Writing in Multiple Subgenres (RWA 2010 Blog Series)

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As I find myself pondering whether or not to write a YA urban fantasy that’s been kicking around in my head, I thought it might be helpful to go over some pros and cons on writing in multiple subgenres.  I picked these up from the “Writing in Multiple Subgenres” Workshop presented by Ann Aguirre, Cynthia Eden, Beth Kery, Elisabeth Naughton, Juliana Stone, and Beth Williamson during RWA’s 2010 convention.

  • Pros
  1. If you are easily bored, writing in different genres can keep you entertained and creatively fresh.
  2. If you are a fast writer, you can get more books published this way.  Oftentimes publishers aren’t eager to put out more than 2 or 3 books a year by the same author.  By writing in two different genres, you can double your output (and increase your income).
  3. Readers who love your work may follow you to another genre.
  • Cons
  1. Some readers will not follow you to the other genres, no matter what.
  2. If you have two pen names, you will need 2 websites and 2 sets of promotional materials (i.e. greater expense).
  3. You dilute your brand to some extent, because people may get confused as to what you represent.
  4. The possibility of becoming overcommitted.  If you have a full-time job or other commitments, you must be aware of publisher expectations.  Can you realistically meet the expectations of two different publishers?

So, do you write in multiple subgenres?  If so, why?  Do you find that it makes you a stronger writer?



16 thoughts on “Writing in Multiple Subgenres (RWA 2010 Blog Series)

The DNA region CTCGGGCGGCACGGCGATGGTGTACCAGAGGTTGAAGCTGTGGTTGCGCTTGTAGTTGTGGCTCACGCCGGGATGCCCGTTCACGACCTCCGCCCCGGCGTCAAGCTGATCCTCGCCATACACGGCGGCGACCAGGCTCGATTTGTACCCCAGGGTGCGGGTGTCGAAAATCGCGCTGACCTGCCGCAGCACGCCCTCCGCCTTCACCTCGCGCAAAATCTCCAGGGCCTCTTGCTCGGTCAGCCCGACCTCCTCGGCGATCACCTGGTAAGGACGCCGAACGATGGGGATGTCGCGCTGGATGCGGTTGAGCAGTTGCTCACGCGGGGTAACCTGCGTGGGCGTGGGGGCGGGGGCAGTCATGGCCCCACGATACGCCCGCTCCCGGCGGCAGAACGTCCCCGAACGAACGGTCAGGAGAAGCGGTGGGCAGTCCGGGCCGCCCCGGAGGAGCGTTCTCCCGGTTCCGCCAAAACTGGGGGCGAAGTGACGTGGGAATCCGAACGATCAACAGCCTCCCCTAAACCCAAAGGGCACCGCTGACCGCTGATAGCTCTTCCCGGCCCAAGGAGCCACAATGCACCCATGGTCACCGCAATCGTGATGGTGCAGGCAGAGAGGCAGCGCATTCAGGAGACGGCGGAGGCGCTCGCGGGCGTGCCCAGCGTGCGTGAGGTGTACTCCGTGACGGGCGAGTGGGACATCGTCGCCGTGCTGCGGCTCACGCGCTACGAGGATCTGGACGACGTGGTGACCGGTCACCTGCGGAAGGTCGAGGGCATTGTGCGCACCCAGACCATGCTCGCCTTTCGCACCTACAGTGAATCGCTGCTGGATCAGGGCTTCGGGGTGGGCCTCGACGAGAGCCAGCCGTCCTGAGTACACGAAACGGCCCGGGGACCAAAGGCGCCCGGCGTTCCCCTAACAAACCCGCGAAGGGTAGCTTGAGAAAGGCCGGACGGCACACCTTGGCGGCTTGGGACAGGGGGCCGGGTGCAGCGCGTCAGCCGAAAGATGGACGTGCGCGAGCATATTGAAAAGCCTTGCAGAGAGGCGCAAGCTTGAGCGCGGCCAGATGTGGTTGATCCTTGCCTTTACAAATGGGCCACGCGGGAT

Terry Spear said:
    October 27, 2010 at 6:42 am

    Yes, yes, yes! I write in multiple subgenres. Why? Because I’m an eclectic reader and so read in multiple subgenres. And because of that, I think in multiple subgenres. Why shouldn’t I write in them too? One of my favorite writers is Jayne Castle/Krentz/Amanda Quick. All the same writer, all in different genres. I started reading her futuristic series, then her contemporary romantic suspense, ad then her historical romances!

    Does it matter if readers read every genre you put out? No. But do some love your voice enough to give your other stories a chance? Yes!

    It helps for me to write shorter (YAs) with a different focus and gives me a fresh start when I’m writing my longer adult novels. I write medieval Highland romances besides writing a contemporary werewolf romantic suspense, and paranormal young adults. I also have a vampire adult romantic suspense out. I love delving into the past. And I love time travels, the mix of historical with the present.

    Yes, I’m branded as a wolf author. But some also know me for my vampire stories since I was published in them first. And others as a Highland medieval author, and can’t wait for more of the historical romances. And some are waiting for more of my teen books.